The study will assess the immune response and safety of the new vaccine against the Zaire and Sudan species of Ebola.
A planned sample of 26 participants – who must be assessed as healthy and aged 18 to 55 – will all receive one dose of the ChAdOx1 biEBOV vaccine at the University. Following vaccination, participants will be monitored through several visits over a six-month period, with results expected in the second quarter of 2022.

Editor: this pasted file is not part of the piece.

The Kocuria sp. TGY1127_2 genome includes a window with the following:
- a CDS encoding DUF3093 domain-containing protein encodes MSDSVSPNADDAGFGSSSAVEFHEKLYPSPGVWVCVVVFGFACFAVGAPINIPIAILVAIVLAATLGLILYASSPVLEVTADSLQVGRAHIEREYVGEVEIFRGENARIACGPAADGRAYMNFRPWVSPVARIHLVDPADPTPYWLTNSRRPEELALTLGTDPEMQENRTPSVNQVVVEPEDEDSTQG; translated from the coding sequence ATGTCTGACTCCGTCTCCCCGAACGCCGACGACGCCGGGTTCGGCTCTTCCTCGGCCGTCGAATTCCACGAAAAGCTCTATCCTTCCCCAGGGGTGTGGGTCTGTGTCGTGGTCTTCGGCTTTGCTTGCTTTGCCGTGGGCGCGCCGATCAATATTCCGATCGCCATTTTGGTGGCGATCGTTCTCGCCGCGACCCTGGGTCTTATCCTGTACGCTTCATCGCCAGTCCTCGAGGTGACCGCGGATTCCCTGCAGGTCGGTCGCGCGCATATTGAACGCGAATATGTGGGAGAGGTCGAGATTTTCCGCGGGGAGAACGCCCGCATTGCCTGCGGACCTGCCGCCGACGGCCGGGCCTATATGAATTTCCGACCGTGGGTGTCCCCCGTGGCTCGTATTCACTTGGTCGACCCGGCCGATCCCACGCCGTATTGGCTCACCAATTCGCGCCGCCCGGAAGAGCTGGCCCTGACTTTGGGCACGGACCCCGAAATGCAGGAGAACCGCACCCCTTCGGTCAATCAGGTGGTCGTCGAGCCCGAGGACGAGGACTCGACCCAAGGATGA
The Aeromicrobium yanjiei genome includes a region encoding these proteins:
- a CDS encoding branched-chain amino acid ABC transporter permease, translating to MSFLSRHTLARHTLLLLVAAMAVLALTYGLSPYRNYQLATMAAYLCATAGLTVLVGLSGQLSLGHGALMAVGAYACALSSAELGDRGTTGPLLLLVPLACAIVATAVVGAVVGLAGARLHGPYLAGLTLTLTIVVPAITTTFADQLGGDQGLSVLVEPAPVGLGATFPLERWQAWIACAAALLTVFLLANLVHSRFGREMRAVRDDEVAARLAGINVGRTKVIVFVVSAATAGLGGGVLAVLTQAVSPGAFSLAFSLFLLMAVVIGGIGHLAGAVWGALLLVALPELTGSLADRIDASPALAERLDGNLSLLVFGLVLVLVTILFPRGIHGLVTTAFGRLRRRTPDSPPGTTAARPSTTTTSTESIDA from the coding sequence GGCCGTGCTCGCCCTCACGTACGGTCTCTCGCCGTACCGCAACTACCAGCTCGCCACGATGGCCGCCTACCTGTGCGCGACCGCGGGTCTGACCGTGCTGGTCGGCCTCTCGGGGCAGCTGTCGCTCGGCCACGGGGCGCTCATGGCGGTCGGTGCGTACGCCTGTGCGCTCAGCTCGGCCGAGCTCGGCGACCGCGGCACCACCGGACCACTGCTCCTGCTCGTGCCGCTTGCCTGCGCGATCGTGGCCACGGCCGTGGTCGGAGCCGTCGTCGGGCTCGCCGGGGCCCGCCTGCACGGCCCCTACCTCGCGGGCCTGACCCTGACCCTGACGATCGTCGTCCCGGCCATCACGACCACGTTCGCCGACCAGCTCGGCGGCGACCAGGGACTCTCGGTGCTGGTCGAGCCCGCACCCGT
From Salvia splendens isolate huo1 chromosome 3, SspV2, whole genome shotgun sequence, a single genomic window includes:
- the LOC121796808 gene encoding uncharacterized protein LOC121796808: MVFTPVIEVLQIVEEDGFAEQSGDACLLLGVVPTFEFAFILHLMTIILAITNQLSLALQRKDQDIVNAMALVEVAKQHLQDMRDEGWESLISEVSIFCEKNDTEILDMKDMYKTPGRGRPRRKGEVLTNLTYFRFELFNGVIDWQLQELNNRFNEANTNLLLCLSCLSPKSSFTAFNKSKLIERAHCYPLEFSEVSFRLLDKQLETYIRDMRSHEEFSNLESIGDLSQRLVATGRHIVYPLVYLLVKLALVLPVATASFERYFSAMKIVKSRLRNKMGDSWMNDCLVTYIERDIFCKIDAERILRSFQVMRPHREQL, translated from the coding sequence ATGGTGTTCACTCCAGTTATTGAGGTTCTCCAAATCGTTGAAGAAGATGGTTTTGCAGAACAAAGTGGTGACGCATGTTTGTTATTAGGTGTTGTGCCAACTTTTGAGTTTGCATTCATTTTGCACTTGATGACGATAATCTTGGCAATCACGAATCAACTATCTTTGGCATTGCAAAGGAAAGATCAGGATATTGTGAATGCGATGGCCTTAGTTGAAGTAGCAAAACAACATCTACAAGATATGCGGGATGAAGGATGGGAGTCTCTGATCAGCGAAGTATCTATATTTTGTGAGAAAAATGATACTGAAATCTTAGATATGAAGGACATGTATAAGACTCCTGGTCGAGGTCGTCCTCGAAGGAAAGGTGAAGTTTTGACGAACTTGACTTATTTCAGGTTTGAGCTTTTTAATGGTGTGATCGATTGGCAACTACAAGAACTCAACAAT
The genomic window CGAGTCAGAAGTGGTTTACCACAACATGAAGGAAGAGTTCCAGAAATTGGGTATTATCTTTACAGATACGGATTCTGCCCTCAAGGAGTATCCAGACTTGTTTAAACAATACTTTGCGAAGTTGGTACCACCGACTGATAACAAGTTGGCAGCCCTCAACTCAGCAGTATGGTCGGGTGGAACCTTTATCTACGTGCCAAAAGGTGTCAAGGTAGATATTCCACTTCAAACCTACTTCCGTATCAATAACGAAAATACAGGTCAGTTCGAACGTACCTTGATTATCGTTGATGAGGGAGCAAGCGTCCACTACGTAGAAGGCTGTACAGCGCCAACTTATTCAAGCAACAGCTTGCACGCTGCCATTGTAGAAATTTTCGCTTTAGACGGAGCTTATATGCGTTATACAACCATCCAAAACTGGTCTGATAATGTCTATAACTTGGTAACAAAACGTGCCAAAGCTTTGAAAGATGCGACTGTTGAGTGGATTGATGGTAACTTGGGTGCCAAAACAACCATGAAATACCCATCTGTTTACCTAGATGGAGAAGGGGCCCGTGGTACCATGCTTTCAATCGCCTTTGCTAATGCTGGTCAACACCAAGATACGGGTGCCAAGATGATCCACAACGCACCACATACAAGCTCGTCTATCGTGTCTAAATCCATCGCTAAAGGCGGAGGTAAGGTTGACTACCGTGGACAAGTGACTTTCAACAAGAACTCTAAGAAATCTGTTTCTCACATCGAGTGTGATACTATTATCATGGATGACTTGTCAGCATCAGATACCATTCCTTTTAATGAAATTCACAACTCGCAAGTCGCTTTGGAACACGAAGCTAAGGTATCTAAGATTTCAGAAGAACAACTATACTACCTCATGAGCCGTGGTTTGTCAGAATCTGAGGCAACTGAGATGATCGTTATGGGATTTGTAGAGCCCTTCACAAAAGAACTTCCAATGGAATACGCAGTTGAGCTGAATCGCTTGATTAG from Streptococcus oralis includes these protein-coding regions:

The vaccine is based on the ChAdOx1 virus, a weakened version of a common cold virus (adenovirus) that has been genetically modified so that it is impossible for it to replicate in humans. This vector has been previously used successfully in the ChAdOx1 nCoV-19 vaccine – or the Oxford-AstraZeneca vaccine.
Professor Teresa Lambe OBE, Associate Professor at the Jenner Institute and Lead Scientific Investigator, University of Oxford, said: ‘The 2014-2016 Ebola virus disease outbreak in West Africa cost more than 11,000 lives and had a catastrophic effect on healthcare systems.